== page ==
A few months ago JohnH handed me a report by Rubicon titled “Online Communities and Their Impact on Business“. In this report Rubicon 3000 web users, asking about their how they Given my fascination with how online communities grow, I tore through it and was pleasantly surprised to find that it confirmed a bunch of observations that I had made having spent years reading and contributing to web forums. They observed that many communities operate interlinked, that the most frequent contributors (MFC‘s) of one type of community were not the MFC‘s of another, and that these contributors had a major impact on the opinions of more passive observers. But the best part lay in a metaphor the report used: they called communities a “performance”, where the sites organizers interact with a small group of performers who put on a show for everyone else. MFC‘s are a small set of “performers”—a mere 10% of users—before an engaged audience, and a rich opportunity for active engagement with a potential fanbase.

The three mistakes of the 90:10 principle.

MFC‘s make up very little of the over all websites visitors. Rubicon observed that the MFC to visitor ratio falls inline with Nielsen’s 90:9:1 principle, with 10% of users making up the majority of content. The rest serve as ‘passive observers’, or ‘lurkers’, commenting only occasionally. In fact, Rubicon found that while 70% of polled web users have posted at least one photo online, fewer than 5% do so regularly. They also found that only 30% had a blog. This principle has lead to three mistakes: ignoring contributors as too small an audience, that a lurker in one community is a lurker everywhere, and finally that lurkers do not want to contribute.

As noted by the Rubicon report, it is a mistake to assume that the small audience of MFC‘s doesn’t represent a meaningful enough audience base to serve as something to invest in. The performers might be a small group, but their reach is large. Rubicon found that most people online trusted the opinions of other people online more than third party reviews, or even first part information. They note that “more than 60% of young people said they were strongly influenced by online information, compare to less than 40% of web users over 40.” Expect this trend to equalize, however, as the “web generation” matures.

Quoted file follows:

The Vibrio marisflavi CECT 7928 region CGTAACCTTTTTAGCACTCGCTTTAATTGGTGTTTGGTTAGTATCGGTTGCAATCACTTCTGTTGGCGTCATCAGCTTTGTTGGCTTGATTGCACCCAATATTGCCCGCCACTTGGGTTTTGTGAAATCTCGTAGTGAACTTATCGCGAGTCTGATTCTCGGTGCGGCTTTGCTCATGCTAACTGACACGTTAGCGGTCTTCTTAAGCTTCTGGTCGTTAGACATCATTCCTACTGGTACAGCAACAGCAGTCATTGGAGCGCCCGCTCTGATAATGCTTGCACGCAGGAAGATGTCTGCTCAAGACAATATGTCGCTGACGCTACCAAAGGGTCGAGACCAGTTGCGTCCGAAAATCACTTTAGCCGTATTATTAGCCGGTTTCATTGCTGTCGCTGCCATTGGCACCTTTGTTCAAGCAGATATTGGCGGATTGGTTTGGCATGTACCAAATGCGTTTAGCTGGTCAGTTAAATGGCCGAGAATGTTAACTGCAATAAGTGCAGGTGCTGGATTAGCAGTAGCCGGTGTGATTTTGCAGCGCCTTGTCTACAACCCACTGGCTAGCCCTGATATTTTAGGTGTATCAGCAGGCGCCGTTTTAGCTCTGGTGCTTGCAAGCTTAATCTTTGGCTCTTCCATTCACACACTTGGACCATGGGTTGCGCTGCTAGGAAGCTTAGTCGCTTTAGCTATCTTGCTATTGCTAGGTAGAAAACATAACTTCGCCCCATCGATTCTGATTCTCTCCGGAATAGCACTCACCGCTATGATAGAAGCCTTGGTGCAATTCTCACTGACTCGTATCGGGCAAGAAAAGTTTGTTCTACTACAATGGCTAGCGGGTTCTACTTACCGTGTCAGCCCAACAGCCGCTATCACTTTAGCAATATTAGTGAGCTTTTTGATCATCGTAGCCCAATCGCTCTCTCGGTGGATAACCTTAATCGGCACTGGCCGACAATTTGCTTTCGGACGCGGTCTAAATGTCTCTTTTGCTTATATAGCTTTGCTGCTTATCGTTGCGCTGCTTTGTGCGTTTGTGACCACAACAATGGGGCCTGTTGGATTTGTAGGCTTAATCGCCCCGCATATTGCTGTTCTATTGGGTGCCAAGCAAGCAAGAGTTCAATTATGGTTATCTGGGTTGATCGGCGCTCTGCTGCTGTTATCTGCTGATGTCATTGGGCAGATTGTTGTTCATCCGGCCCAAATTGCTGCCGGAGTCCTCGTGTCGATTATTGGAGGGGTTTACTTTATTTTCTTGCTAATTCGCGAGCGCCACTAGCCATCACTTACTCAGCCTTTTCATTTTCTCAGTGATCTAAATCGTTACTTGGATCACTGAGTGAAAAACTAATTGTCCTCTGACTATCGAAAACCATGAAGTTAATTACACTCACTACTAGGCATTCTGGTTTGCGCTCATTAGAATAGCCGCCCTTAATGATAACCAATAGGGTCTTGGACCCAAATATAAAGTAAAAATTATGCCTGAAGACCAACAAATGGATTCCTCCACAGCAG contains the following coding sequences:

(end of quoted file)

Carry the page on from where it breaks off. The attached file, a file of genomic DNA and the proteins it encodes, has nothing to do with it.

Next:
The second mistake was that lurkers in one community are lurkers in other communities. And more importantly, for any particular community some lurkers may actually be MFC‘s in other communities. Take for example a forum I belong to, which is split into several separate communities. The MFC‘s of one community may never post in another, but when the topic of the other community comes up, they know all of the drama, content deemed valuable, and community references. Lurkers of one community may actually be very very valuable as conduits into other communities.

Finally, an issue that is barely touched upon at all by the Rubcon report, is the mistake in thinking that lurkers do not want to contribute. Much like with the second mistake, the assumption being made here is that what is preventing lurkers from contributing is a lack of desire to do so. Lurkers do contribute, though not as often. There are many reasons, but one is that feelings of inadequacy may prevent engagement. One forum I studied several years back had an artistic feature which was filled with so many amazingly talented people that new members felt that their work was too sub par to be contributed. They attempted to deal with this by introducing a new feature where quality art was discouraged, favoring instead humor. By actively discouraging great production values, the engagement rates skyrocketed. The lurkers, it ended up, wanted to contribute, but needed a platform from which to contribute that not only did not demand quality art, but also actively promoted poor production values.

Next: Part 2 – Who are the MFC‘s?